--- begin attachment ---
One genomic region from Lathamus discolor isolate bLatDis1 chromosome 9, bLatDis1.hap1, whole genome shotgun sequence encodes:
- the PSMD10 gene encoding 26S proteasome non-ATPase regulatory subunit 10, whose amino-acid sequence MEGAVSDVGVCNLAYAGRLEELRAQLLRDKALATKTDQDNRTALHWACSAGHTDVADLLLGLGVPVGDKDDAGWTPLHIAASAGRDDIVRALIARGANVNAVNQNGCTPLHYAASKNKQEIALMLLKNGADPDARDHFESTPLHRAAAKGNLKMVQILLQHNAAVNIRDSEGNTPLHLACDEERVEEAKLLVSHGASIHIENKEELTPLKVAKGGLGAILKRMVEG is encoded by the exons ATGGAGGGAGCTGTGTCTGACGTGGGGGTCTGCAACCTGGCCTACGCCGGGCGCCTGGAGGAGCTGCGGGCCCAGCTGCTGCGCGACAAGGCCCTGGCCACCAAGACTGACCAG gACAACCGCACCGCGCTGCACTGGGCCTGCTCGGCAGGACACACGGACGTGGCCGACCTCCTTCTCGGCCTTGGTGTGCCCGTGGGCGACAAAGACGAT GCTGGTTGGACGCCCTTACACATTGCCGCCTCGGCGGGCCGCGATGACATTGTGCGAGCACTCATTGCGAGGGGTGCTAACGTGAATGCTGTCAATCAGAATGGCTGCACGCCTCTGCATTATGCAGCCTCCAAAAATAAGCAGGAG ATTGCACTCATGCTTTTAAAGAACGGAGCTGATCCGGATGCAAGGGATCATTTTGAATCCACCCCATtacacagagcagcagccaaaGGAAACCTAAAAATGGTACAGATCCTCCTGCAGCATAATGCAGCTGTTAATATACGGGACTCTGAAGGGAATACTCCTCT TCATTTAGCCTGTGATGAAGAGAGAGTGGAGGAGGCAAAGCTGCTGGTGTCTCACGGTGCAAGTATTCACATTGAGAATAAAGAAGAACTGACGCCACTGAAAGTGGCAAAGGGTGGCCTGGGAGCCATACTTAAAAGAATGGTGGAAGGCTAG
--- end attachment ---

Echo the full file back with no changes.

One genomic region from Lathamus discolor isolate bLatDis1 chromosome 9, bLatDis1.hap1, whole genome shotgun sequence encodes:
- the PSMD10 gene encoding 26S proteasome non-ATPase regulatory subunit 10, whose amino-acid sequence MEGAVSDVGVCNLAYAGRLEELRAQLLRDKALATKTDQDNRTALHWACSAGHTDVADLLLGLGVPVGDKDDAGWTPLHIAASAGRDDIVRALIARGANVNAVNQNGCTPLHYAASKNKQEIALMLLKNGADPDARDHFESTPLHRAAAKGNLKMVQILLQHNAAVNIRDSEGNTPLHLACDEERVEEAKLLVSHGASIHIENKEELTPLKVAKGGLGAILKRMVEG is encoded by the exons ATGGAGGGAGCTGTGTCTGACGTGGGGGTCTGCAACCTGGCCTACGCCGGGCGCCTGGAGGAGCTGCGGGCCCAGCTGCTGCGCGACAAGGCCCTGGCCACCAAGACTGACCAG gACAACCGCACCGCGCTGCACTGGGCCTGCTCGGCAGGACACACGGACGTGGCCGACCTCCTTCTCGGCCTTGGTGTGCCCGTGGGCGACAAAGACGAT GCTGGTTGGACGCCCTTACACATTGCCGCCTCGGCGGGCCGCGATGACATTGTGCGAGCACTCATTGCGAGGGGTGCTAACGTGAATGCTGTCAATCAGAATGGCTGCACGCCTCTGCATTATGCAGCCTCCAAAAATAAGCAGGAG ATTGCACTCATGCTTTTAAAGAACGGAGCTGATCCGGATGCAAGGGATCATTTTGAATCCACCCCATtacacagagcagcagccaaaGGAAACCTAAAAATGGTACAGATCCTCCTGCAGCATAATGCAGCTGTTAATATACGGGACTCTGAAGGGAATACTCCTCT TCATTTAGCCTGTGATGAAGAGAGAGTGGAGGAGGCAAAGCTGCTGGTGTCTCACGGTGCAAGTATTCACATTGAGAATAAAGAAGAACTGACGCCACTGAAAGTGGCAAAGGGTGGCCTGGGAGCCATACTTAAAAGAATGGTGGAAGGCTAG